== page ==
Do you have a great idea?


The 21st Century Learning Alliance is once again offering teachers the opportunity to apply for Fellowships to help them turn ‘great ideas’ into action research projects with the aim of developing and sharing best practice. Martin Ripley explains.

It is often said that government policy follows teachers’ good ideas. 

Now more than ever, schools should be developing new ideas, implementing successful changes and inventing tomorrow’s learning.

In our current times of government-directed curriculum, Ofsted-inspected schools, and “rigorous” accountability, the 21st Century Learning Alliance sets out to encourage and enable action-based research in schools. 

In 2009, the 21st Century Learning Alliance started to listen to all the great ideas that teachers were coming up with and in that year launched its Fellowship programme. 

Now in the third season of awarding Fellowships, the Alliance continues with its stated straight-forward aims of giving support and encouragement to teachers and school leaders to enable them to achieve self-directed research and learning programmes. 

The Fellowship programme, under the leadership of our co-chair, Sir Tim Brighouse, is a dynamic scheme that brings together mentors, contacts across education and industry, and the Fellows in a collegiate based system. 

This support has helped to turn some “great ideas” into projects that have generated considerable interest in the education world and built communities of interested educators.

Previous Fellows act as mentors to new Fellows to help them plan their work and discuss difficulties and possibilities. Fellows meet at regular intervals with Sir Tim and Alliance board members to discuss their work as it develops and to explore suggestions for the successful completion of their work. 

In addition, the Alliance provides support and introductions to ensure that the Fellowship forms part of a excellent ongoing professional development programme.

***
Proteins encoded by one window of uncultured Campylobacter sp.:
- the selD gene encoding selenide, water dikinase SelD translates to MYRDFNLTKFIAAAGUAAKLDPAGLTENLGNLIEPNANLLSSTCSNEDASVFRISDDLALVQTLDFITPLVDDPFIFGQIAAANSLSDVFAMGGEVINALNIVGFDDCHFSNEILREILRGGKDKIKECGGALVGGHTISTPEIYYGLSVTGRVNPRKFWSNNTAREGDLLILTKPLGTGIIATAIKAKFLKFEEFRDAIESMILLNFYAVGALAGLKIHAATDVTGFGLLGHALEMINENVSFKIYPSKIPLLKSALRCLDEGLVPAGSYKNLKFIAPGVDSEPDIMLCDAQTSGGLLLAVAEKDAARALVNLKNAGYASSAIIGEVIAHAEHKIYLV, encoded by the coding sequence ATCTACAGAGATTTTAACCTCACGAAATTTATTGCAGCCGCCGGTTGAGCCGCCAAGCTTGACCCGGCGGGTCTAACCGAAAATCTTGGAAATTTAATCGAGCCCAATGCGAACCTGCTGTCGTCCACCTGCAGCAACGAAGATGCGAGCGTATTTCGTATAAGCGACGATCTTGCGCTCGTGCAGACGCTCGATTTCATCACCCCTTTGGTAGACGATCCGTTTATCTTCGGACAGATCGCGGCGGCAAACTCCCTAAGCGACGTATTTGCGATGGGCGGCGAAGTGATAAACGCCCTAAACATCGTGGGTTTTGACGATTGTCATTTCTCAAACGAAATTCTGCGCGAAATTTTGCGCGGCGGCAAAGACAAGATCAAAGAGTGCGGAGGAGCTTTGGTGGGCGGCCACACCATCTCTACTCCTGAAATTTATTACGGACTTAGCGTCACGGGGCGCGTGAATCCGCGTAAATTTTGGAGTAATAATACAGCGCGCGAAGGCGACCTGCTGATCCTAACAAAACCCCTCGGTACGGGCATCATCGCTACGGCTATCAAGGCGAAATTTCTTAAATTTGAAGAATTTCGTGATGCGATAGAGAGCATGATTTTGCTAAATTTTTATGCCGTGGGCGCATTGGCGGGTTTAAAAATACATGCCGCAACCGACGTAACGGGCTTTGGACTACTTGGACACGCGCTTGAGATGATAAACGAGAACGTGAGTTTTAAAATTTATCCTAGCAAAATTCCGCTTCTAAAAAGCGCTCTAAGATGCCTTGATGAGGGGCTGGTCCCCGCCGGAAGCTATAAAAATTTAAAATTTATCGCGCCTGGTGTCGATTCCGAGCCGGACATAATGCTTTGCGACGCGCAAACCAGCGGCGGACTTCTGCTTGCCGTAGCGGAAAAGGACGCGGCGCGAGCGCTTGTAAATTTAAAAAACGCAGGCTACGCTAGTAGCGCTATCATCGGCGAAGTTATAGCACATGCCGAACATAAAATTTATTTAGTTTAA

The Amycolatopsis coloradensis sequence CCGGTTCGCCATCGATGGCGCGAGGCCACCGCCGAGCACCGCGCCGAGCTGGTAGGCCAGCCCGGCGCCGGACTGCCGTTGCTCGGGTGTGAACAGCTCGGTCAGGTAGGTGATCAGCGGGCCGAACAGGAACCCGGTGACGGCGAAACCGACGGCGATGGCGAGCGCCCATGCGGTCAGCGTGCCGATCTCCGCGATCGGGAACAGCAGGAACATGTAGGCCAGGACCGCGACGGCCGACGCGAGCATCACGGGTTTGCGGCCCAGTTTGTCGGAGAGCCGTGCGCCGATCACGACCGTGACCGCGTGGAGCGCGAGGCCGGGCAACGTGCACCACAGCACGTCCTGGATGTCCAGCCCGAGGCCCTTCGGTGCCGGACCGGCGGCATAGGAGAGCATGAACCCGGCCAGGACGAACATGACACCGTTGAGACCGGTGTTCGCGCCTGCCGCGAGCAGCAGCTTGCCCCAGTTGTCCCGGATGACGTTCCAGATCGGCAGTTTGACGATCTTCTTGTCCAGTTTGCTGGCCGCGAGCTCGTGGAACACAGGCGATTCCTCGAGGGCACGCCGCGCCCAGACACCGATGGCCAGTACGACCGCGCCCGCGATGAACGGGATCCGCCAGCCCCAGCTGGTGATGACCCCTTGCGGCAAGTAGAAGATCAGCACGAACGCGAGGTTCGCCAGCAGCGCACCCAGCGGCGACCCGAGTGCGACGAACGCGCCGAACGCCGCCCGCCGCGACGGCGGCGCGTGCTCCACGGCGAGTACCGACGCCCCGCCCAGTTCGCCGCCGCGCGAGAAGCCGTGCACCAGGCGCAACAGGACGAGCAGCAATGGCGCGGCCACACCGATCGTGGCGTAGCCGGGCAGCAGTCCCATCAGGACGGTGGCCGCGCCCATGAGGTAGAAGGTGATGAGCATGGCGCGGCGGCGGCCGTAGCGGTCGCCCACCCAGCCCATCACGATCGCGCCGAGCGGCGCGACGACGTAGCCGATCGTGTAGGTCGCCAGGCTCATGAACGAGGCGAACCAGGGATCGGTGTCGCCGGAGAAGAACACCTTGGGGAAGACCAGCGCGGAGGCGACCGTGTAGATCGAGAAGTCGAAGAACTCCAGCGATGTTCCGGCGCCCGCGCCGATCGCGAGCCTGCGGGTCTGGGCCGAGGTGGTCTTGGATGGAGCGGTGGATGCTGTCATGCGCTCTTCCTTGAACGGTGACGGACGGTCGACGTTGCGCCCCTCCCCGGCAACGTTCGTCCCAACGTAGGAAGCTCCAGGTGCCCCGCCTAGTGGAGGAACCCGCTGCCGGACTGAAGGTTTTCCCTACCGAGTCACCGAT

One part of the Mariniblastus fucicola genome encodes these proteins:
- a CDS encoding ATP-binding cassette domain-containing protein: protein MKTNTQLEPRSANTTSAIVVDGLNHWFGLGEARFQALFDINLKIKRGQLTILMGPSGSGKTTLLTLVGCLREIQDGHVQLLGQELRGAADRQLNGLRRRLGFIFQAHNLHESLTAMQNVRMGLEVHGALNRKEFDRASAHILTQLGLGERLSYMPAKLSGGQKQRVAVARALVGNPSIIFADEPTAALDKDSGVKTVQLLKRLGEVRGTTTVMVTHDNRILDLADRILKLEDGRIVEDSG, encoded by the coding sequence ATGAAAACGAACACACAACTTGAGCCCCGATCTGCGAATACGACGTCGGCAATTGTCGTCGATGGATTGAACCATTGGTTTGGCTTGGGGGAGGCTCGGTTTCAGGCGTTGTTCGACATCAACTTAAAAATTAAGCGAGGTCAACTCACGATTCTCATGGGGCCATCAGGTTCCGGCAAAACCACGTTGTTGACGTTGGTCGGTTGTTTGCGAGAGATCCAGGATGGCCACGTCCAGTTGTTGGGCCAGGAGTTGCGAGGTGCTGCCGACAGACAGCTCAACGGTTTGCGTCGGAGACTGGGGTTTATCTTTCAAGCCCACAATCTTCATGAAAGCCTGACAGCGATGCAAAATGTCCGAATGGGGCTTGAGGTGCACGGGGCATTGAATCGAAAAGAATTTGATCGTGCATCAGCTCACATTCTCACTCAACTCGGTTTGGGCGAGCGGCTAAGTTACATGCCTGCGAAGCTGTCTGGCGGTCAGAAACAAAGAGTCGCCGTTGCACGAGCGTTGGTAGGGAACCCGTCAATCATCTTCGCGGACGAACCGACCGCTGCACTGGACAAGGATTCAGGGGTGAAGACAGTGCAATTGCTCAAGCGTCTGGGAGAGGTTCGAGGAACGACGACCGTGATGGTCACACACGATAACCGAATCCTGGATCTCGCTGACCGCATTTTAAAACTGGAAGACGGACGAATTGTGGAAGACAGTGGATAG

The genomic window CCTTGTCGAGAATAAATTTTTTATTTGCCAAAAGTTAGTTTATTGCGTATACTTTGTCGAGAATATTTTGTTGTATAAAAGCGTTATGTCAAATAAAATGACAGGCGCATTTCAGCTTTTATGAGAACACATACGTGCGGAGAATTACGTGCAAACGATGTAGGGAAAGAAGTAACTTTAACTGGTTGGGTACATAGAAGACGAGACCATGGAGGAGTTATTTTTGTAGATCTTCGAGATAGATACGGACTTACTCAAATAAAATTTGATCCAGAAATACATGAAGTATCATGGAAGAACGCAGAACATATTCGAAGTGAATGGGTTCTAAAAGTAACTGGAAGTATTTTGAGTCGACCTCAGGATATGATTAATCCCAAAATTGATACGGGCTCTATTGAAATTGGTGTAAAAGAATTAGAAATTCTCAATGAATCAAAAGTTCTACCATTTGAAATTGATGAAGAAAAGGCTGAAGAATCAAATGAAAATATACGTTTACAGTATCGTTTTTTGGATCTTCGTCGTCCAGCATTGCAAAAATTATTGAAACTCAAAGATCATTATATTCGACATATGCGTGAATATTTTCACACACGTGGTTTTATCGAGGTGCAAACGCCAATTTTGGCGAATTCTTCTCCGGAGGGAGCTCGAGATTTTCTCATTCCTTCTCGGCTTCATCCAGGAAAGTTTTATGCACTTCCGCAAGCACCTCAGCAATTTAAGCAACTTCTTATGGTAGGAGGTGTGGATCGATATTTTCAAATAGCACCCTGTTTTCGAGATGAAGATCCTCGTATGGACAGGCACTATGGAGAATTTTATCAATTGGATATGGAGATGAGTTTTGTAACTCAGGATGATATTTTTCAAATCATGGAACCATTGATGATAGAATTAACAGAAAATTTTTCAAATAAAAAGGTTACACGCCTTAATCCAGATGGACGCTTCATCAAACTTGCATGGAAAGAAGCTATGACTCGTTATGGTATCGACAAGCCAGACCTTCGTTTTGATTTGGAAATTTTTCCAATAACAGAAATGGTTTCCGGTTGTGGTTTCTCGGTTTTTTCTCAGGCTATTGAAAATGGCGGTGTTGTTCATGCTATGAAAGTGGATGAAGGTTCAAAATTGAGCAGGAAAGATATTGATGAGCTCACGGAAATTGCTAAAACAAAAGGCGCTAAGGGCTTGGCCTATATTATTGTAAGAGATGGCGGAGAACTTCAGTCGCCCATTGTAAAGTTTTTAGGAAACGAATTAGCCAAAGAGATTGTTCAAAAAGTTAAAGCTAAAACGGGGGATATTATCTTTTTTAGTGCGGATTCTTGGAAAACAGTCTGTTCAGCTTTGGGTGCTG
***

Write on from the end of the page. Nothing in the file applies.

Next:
In July 2013, the Alliance will award further grants for the financial year 2013/14 and readers of SecEd are encouraged to apply to join the programme.

SecEd has generously supported the Fellowship programme and readers will be familiar with the research of some of the Alliance’s Fellows as their work, together with our board members’ contributions, have been published in these pages over the last few years. 

After reading about the projects, many readers have contacted the Fellows and have become involved in growing and developing their research by forming communities which continue to swap ideas and experiences on an ongoing basis.

Recently, SecEd has followed the Imvoto Fellowship, which used pupils’ own handheld devices to deliver curriculum-rich mathematics questions to A level students.

This proved so popular that teacher Jamie Freeman, the Fellow involved, could not believe the number of emails from readers that popped into his email following publication of his two articles in SecEd. These initial enquires have developed into a community that includes an extension of the project and its ethos into other subjects.

Other readers have followed the difficulties and rewards of Claire White’s introduction of 100-minute lessons in her Cornish school, or how Neil Mackintosh used his Fellowship to evaluate and establish the first Combined Cadet Force in a state boys’ secondary school in Birmingham (see below for more on these projects).

These are just the most recent Fellowships published in SecEd. Previous Fellowships have included diverse and challenging research, including:

  • What skills actually constitute A* achievement?

  • The introduction of age not stage at key stages 3 and 4

  • Demonstrating the improvement of boys’ literacy through using interactive ICT and improving the learning skills of year 7 by using netbooks.